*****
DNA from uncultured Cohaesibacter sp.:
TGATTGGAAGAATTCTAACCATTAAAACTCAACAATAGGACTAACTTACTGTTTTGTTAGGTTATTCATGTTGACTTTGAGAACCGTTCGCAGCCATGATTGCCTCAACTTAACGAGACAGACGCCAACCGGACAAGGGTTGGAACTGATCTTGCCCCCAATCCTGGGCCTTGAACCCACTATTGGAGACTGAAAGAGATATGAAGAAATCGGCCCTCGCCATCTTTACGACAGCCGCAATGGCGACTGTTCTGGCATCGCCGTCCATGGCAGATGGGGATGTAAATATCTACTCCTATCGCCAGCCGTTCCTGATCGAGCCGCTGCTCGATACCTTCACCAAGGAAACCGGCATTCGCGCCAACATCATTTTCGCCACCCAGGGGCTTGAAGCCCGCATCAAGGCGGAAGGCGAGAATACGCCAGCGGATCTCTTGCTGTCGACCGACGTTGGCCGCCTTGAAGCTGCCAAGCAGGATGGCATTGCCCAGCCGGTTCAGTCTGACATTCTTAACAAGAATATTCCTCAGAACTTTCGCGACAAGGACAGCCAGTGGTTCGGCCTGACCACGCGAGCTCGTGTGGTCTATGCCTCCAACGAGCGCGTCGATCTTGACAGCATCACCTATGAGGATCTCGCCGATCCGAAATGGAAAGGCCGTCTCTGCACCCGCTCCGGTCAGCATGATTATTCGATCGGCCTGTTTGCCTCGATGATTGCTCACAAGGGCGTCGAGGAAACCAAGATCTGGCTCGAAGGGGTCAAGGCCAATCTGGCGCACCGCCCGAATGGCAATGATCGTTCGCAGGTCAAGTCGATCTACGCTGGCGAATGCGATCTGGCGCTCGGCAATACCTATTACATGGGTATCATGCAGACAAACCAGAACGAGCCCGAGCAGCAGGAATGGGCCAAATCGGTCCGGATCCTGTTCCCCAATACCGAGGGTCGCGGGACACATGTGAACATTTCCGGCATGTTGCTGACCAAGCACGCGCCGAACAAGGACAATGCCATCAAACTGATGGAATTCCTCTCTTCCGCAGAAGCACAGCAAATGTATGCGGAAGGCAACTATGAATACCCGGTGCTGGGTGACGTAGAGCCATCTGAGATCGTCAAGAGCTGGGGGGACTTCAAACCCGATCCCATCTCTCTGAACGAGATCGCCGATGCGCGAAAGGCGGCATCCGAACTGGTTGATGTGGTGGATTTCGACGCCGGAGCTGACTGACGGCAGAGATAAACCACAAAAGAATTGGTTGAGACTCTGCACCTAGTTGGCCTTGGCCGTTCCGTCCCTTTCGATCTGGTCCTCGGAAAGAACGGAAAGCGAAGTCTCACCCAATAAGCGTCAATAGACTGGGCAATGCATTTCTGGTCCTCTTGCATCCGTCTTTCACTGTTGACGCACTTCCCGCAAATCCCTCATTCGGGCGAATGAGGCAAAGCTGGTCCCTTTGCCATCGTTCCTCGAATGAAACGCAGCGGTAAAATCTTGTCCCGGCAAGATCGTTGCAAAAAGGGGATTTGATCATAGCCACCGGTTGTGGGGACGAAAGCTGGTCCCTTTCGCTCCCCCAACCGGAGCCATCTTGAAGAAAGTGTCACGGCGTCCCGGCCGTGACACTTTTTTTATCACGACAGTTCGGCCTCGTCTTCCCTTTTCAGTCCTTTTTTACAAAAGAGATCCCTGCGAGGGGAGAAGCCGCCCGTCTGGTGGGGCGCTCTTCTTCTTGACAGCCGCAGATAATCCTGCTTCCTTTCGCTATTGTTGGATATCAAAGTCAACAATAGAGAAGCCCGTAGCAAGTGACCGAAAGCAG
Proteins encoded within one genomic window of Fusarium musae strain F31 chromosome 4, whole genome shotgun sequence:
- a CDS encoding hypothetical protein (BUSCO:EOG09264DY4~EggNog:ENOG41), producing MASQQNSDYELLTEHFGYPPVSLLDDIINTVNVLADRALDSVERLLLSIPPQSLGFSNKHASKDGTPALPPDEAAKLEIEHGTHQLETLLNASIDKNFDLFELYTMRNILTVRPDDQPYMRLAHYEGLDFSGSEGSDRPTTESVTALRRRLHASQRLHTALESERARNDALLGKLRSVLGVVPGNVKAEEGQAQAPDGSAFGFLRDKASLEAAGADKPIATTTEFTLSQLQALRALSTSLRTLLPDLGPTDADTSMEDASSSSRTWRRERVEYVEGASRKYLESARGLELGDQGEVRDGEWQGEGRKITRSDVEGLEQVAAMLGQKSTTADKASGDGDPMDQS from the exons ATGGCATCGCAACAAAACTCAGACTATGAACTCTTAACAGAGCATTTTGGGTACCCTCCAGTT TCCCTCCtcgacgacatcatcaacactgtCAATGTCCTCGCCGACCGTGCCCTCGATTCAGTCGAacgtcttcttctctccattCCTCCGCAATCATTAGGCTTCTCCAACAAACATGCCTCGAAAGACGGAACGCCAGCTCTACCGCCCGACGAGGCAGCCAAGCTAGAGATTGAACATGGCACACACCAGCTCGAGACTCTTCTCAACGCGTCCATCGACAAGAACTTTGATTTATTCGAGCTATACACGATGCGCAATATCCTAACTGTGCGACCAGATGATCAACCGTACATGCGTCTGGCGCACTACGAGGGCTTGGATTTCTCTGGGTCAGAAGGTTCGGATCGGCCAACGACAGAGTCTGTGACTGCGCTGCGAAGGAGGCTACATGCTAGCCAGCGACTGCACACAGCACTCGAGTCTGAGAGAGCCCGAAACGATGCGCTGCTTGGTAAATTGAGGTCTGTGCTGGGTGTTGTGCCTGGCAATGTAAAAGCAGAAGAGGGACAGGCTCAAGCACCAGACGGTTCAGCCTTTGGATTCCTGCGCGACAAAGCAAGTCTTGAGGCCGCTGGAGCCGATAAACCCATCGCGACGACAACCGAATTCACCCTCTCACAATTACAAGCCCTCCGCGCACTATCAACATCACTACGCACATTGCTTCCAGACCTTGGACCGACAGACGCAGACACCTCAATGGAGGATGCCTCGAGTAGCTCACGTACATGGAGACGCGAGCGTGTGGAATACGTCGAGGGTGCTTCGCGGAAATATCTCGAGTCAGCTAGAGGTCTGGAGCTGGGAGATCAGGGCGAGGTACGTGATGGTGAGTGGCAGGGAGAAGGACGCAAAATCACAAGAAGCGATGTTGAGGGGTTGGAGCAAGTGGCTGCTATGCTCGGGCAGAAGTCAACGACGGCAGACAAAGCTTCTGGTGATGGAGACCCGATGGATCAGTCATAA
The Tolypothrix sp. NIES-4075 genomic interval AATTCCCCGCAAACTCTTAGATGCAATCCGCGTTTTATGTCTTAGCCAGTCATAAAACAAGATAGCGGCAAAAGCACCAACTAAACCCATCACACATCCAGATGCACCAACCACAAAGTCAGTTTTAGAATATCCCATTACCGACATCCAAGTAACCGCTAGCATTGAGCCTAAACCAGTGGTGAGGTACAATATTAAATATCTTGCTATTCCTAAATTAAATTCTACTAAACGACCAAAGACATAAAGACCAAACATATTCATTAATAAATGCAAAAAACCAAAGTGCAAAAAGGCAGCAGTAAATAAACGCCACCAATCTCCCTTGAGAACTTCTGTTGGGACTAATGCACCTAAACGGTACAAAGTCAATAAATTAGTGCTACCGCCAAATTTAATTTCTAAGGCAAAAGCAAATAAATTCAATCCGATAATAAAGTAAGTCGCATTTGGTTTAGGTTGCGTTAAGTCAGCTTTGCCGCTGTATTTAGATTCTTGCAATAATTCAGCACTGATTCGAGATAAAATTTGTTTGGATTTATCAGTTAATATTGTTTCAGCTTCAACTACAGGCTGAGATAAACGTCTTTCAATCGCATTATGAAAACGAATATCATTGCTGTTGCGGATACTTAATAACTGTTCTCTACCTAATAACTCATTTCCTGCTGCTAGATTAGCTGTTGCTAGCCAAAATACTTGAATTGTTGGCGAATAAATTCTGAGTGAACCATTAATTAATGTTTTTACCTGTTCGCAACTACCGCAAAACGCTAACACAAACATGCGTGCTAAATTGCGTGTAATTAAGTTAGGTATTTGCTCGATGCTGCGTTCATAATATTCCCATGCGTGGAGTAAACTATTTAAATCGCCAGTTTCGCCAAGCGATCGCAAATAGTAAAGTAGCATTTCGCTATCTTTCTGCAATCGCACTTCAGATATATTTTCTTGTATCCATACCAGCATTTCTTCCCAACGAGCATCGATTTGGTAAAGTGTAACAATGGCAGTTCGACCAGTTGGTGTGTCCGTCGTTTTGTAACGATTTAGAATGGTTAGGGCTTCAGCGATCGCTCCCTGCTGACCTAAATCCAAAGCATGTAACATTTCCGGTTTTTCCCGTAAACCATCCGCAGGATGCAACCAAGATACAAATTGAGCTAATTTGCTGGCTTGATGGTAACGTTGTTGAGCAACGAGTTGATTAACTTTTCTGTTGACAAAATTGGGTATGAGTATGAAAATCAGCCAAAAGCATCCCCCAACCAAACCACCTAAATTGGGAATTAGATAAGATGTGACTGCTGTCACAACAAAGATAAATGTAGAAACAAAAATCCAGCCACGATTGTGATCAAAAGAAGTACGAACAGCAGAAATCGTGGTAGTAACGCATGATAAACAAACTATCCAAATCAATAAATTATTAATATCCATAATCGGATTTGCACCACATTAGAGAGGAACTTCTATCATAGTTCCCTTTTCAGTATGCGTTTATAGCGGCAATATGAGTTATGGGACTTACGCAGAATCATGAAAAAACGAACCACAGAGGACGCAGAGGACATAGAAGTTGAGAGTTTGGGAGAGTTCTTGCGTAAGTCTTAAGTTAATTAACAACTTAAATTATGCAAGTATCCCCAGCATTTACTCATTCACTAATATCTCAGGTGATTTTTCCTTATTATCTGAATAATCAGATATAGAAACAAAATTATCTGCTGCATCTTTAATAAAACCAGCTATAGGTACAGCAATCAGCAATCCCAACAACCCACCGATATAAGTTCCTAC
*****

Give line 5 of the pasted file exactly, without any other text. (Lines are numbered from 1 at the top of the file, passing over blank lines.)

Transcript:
The Tolypothrix sp. NIES-4075 genomic interval AATTCCCCGCAAACTCTTAGATGCAATCCGCGTTTTATGTCTTAGCCAGTCATAAAACAAGATAGCGGCAAAAGCACCAACTAAACCCATCACACATCCAGATGCACCAACCACAAAGTCAGTTTTAGAATATCCCATTACCGACATCCAAGTAACCGCTAGCATTGAGCCTAAACCAGTGGTGAGGTACAATATTAAATATCTTGCTATTCCTAAATTAAATTCTACTAAACGACCAAAGACATAAAGACCAAACATATTCATTAATAAATGCAAAAAACCAAAGTGCAAAAAGGCAGCAGTAAATAAACGCCACCAATCTCCCTTGAGAACTTCTGTTGGGACTAATGCACCTAAACGGTACAAAGTCAATAAATTAGTGCTACCGCCAAATTTAATTTCTAAGGCAAAAGCAAATAAATTCAATCCGATAATAAAGTAAGTCGCATTTGGTTTAGGTTGCGTTAAGTCAGCTTTGCCGCTGTATTTAGATTCTTGCAATAATTCAGCACTGATTCGAGATAAAATTTGTTTGGATTTATCAGTTAATATTGTTTCAGCTTCAACTACAGGCTGAGATAAACGTCTTTCAATCGCATTATGAAAACGAATATCATTGCTGTTGCGGATACTTAATAACTGTTCTCTACCTAATAACTCATTTCCTGCTGCTAGATTAGCTGTTGCTAGCCAAAATACTTGAATTGTTGGCGAATAAATTCTGAGTGAACCATTAATTAATGTTTTTACCTGTTCGCAACTACCGCAAAACGCTAACACAAACATGCGTGCTAAATTGCGTGTAATTAAGTTAGGTATTTGCTCGATGCTGCGTTCATAATATTCCCATGCGTGGAGTAAACTATTTAAATCGCCAGTTTCGCCAAGCGATCGCAAATAGTAAAGTAGCATTTCGCTATCTTTCTGCAATCGCACTTCAGATATATTTTCTTGTATCCATACCAGCATTTCTTCCCAACGAGCATCGATTTGGTAAAGTGTAACAATGGCAGTTCGACCAGTTGGTGTGTCCGTCGTTTTGTAACGATTTAGAATGGTTAGGGCTTCAGCGATCGCTCCCTGCTGACCTAAATCCAAAGCATGTAACATTTCCGGTTTTTCCCGTAAACCATCCGCAGGATGCAACCAAGATACAAATTGAGCTAATTTGCTGGCTTGATGGTAACGTTGTTGAGCAACGAGTTGATTAACTTTTCTGTTGACAAAATTGGGTATGAGTATGAAAATCAGCCAAAAGCATCCCCCAACCAAACCACCTAAATTGGGAATTAGATAAGATGTGACTGCTGTCACAACAAAGATAAATGTAGAAACAAAAATCCAGCCACGATTGTGATCAAAAGAAGTACGAACAGCAGAAATCGTGGTAGTAACGCATGATAAACAAACTATCCAAATCAATAAATTATTAATATCCATAATCGGATTTGCACCACATTAGAGAGGAACTTCTATCATAGTTCCCTTTTCAGTATGCGTTTATAGCGGCAATATGAGTTATGGGACTTACGCAGAATCATGAAAAAACGAACCACAGAGGACGCAGAGGACATAGAAGTTGAGAGTTTGGGAGAGTTCTTGCGTAAGTCTTAAGTTAATTAACAACTTAAATTATGCAAGTATCCCCAGCATTTACTCATTCACTAATATCTCAGGTGATTTTTCCTTATTATCTGAATAATCAGATATAGAAACAAAATTATCTGCTGCATCTTTAATAAAACCAGCTATAGGTACAGCAATCAGCAATCCCAACAACCCACCGATATAAGTTCCTAC